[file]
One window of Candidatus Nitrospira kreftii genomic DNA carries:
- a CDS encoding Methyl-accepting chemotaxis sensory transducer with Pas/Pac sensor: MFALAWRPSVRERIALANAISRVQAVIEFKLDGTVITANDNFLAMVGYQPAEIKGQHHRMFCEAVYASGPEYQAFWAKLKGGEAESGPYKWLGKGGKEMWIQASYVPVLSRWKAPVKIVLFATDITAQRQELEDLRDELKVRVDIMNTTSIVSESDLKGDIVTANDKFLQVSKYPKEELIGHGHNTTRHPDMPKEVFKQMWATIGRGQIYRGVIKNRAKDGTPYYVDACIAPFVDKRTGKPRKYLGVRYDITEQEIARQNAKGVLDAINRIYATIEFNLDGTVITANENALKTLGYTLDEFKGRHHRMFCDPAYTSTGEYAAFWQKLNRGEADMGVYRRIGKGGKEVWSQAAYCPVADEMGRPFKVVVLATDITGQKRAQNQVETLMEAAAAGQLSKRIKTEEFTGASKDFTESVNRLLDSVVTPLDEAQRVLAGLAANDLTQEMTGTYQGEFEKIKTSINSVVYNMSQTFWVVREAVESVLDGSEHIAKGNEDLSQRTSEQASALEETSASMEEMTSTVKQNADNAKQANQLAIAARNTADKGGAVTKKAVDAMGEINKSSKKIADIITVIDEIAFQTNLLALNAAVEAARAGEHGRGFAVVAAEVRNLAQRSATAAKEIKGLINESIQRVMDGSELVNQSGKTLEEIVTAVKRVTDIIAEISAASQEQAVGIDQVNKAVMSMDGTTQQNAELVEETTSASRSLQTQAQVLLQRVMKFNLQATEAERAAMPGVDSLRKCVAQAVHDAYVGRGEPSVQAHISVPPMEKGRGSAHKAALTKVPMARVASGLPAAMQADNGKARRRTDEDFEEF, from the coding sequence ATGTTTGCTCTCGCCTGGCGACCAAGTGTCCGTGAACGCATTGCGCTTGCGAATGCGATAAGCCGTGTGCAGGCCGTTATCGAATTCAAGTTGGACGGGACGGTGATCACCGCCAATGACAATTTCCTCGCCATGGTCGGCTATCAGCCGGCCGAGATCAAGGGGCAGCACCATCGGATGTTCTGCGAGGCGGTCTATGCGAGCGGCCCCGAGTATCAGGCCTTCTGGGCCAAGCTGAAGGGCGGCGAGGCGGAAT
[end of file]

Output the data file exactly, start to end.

One window of Candidatus Nitrospira kreftii genomic DNA carries:
- a CDS encoding Methyl-accepting chemotaxis sensory transducer with Pas/Pac sensor: MFALAWRPSVRERIALANAISRVQAVIEFKLDGTVITANDNFLAMVGYQPAEIKGQHHRMFCEAVYASGPEYQAFWAKLKGGEAESGPYKWLGKGGKEMWIQASYVPVLSRWKAPVKIVLFATDITAQRQELEDLRDELKVRVDIMNTTSIVSESDLKGDIVTANDKFLQVSKYPKEELIGHGHNTTRHPDMPKEVFKQMWATIGRGQIYRGVIKNRAKDGTPYYVDACIAPFVDKRTGKPRKYLGVRYDITEQEIARQNAKGVLDAINRIYATIEFNLDGTVITANENALKTLGYTLDEFKGRHHRMFCDPAYTSTGEYAAFWQKLNRGEADMGVYRRIGKGGKEVWSQAAYCPVADEMGRPFKVVVLATDITGQKRAQNQVETLMEAAAAGQLSKRIKTEEFTGASKDFTESVNRLLDSVVTPLDEAQRVLAGLAANDLTQEMTGTYQGEFEKIKTSINSVVYNMSQTFWVVREAVESVLDGSEHIAKGNEDLSQRTSEQASALEETSASMEEMTSTVKQNADNAKQANQLAIAARNTADKGGAVTKKAVDAMGEINKSSKKIADIITVIDEIAFQTNLLALNAAVEAARAGEHGRGFAVVAAEVRNLAQRSATAAKEIKGLINESIQRVMDGSELVNQSGKTLEEIVTAVKRVTDIIAEISAASQEQAVGIDQVNKAVMSMDGTTQQNAELVEETTSASRSLQTQAQVLLQRVMKFNLQATEAERAAMPGVDSLRKCVAQAVHDAYVGRGEPSVQAHISVPPMEKGRGSAHKAALTKVPMARVASGLPAAMQADNGKARRRTDEDFEEF, from the coding sequence ATGTTTGCTCTCGCCTGGCGACCAAGTGTCCGTGAACGCATTGCGCTTGCGAATGCGATAAGCCGTGTGCAGGCCGTTATCGAATTCAAGTTGGACGGGACGGTGATCACCGCCAATGACAATTTCCTCGCCATGGTCGGCTATCAGCCGGCCGAGATCAAGGGGCAGCACCATCGGATGTTCTGCGAGGCGGTCTATGCGAGCGGCCCCGAGTATCAGGCCTTCTGGGCCAAGCTGAAGGGCGGCGAGGCGGAAT